I was about 15, sitting in the back seat of the family car after a dinner out with everyone, imploring my father to drive faster as we were about to miss the start of the cricket. He wouldn't and he gave me a reason to justify his non-action that I didn't believe then, and I only barely believe now.
My dad reasoned that as a man gets older he develops phobias for things that came naturally to him in his younger days (ie. driving fast, some would argue other things too, but we'll leave that for now). He lives with a constant fear of "what if?" My father told me that I too would develop this fear one day, where I would doubt my instincts, where throwing caution to the wind would not be an option, let alone seriously considered.
After much introspection I cannot really say that I have reached such a stage. I do not totally agree with my venerable father (nothing new there), as such mindsets are not universally adopted by all, but depend on an individual's priorities and experiences. However, I can see the effect he described, in other people. Sourav Ganguly being one such person.
Life is no Bollywood masala movie, where they all live happily ever after. Only the uninformed or the cricket-illiterate would have held any hope of Sourav Ganguly being invited to rejoin the Indian dressing room. Unfortunately, we merely witnessed what we have been observing for the past year, or three.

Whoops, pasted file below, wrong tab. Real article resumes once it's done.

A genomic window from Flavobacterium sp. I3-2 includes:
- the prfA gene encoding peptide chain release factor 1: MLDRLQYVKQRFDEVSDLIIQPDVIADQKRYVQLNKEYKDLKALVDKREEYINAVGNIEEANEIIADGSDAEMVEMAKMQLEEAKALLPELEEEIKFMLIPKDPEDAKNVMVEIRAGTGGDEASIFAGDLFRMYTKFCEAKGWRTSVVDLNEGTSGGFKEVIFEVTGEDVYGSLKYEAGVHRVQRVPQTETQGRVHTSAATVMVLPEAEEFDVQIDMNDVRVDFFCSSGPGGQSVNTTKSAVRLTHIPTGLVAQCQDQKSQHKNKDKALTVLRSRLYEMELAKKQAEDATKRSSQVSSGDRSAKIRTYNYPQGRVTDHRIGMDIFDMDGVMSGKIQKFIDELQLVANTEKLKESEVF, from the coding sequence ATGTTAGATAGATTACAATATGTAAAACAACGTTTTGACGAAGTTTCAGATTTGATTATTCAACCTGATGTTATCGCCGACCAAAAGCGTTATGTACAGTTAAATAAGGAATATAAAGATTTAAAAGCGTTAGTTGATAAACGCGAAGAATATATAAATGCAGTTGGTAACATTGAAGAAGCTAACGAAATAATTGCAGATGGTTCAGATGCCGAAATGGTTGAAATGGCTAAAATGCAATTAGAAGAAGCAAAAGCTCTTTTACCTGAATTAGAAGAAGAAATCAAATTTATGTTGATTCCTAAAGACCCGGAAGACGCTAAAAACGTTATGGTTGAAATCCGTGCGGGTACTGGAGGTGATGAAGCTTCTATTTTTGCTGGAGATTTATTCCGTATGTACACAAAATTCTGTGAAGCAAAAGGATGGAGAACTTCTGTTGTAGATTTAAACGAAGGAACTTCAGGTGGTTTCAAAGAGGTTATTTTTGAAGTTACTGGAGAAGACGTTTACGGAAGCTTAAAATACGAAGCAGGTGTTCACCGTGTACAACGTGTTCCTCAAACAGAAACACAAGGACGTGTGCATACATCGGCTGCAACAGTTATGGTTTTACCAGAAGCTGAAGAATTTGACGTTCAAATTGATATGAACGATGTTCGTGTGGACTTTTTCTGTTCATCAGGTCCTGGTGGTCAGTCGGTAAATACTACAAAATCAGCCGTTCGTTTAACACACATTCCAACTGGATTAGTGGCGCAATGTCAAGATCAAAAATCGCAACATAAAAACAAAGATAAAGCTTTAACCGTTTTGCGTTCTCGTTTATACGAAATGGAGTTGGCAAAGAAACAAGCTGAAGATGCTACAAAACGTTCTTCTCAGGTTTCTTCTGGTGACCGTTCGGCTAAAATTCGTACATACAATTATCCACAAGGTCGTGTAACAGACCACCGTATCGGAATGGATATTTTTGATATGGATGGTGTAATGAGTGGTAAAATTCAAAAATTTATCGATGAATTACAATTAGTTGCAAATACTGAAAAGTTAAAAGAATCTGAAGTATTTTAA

The demons in Ganguly's mind have cemented their roots to such an extent that even an attempted exorcism by the most worshipped practitioners of black magic would not suffice. The said demons serve to cloud the links between his limbs and his mind. One gets the feeling he knows what to do, just does not remember how. He seems scared every time a bowler capable of bowling above 125 kph stands atop his mark. It need not matter whether the bowler is actually able bowl that fast, because more often than not he has already won the battle against the Ganguly of post 2003.
Alas, this is the end. There will be no more attempts at re-selection, only memories. They will be treasured and recounted with pride and vigour. It was good having you around Dada. Take care of yourself and hold your head up high. You are a fighter and true leader who game much to the game of cricket in your country. You will, eventually, be remembered fondly, by most, if not all. Take care of yourself, dear friend.
Everything else in the Red v Green Challenger Trophy match pales into insignificance compared to the final passing of Ganguly's cricketing career. Click here for a just review of the other protagonists and all the scores.
(Our previous posts on Ganguly here.)
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